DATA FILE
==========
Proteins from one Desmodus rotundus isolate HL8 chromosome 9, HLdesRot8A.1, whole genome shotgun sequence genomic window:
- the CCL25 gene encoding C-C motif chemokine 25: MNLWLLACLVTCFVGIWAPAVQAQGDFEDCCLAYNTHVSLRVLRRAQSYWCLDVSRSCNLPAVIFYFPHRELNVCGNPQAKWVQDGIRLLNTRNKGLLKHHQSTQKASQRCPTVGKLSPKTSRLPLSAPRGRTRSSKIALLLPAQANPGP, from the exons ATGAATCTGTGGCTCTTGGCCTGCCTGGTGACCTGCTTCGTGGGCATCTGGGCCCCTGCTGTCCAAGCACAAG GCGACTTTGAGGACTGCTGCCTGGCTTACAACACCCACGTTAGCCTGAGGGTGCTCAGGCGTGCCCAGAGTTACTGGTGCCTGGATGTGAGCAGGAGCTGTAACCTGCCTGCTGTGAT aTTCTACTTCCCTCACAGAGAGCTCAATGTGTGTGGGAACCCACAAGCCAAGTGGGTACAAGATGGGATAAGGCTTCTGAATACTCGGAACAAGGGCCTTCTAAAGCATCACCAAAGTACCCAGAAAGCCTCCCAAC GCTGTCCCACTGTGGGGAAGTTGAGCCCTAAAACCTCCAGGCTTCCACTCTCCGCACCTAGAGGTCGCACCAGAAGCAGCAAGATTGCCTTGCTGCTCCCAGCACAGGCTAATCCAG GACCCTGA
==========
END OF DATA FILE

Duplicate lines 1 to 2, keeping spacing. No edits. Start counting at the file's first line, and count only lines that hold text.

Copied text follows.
Proteins from one Desmodus rotundus isolate HL8 chromosome 9, HLdesRot8A.1, whole genome shotgun sequence genomic window:
- the CCL25 gene encoding C-C motif chemokine 25: MNLWLLACLVTCFVGIWAPAVQAQGDFEDCCLAYNTHVSLRVLRRAQSYWCLDVSRSCNLPAVIFYFPHRELNVCGNPQAKWVQDGIRLLNTRNKGLLKHHQSTQKASQRCPTVGKLSPKTSRLPLSAPRGRTRSSKIALLLPAQANPGP, from the exons ATGAATCTGTGGCTCTTGGCCTGCCTGGTGACCTGCTTCGTGGGCATCTGGGCCCCTGCTGTCCAAGCACAAG GCGACTTTGAGGACTGCTGCCTGGCTTACAACACCCACGTTAGCCTGAGGGTGCTCAGGCGTGCCCAGAGTTACTGGTGCCTGGATGTGAGCAGGAGCTGTAACCTGCCTGCTGTGAT aTTCTACTTCCCTCACAGAGAGCTCAATGTGTGTGGGAACCCACAAGCCAAGTGGGTACAAGATGGGATAAGGCTTCTGAATACTCGGAACAAGGGCCTTCTAAAGCATCACCAAAGTACCCAGAAAGCCTCCCAAC GCTGTCCCACTGTGGGGAAGTTGAGCCCTAAAACCTCCAGGCTTCCACTCTCCGCACCTAGAGGTCGCACCAGAAGCAGCAAGATTGCCTTGCTGCTCCCAGCACAGGCTAATCCAG GACCCTGA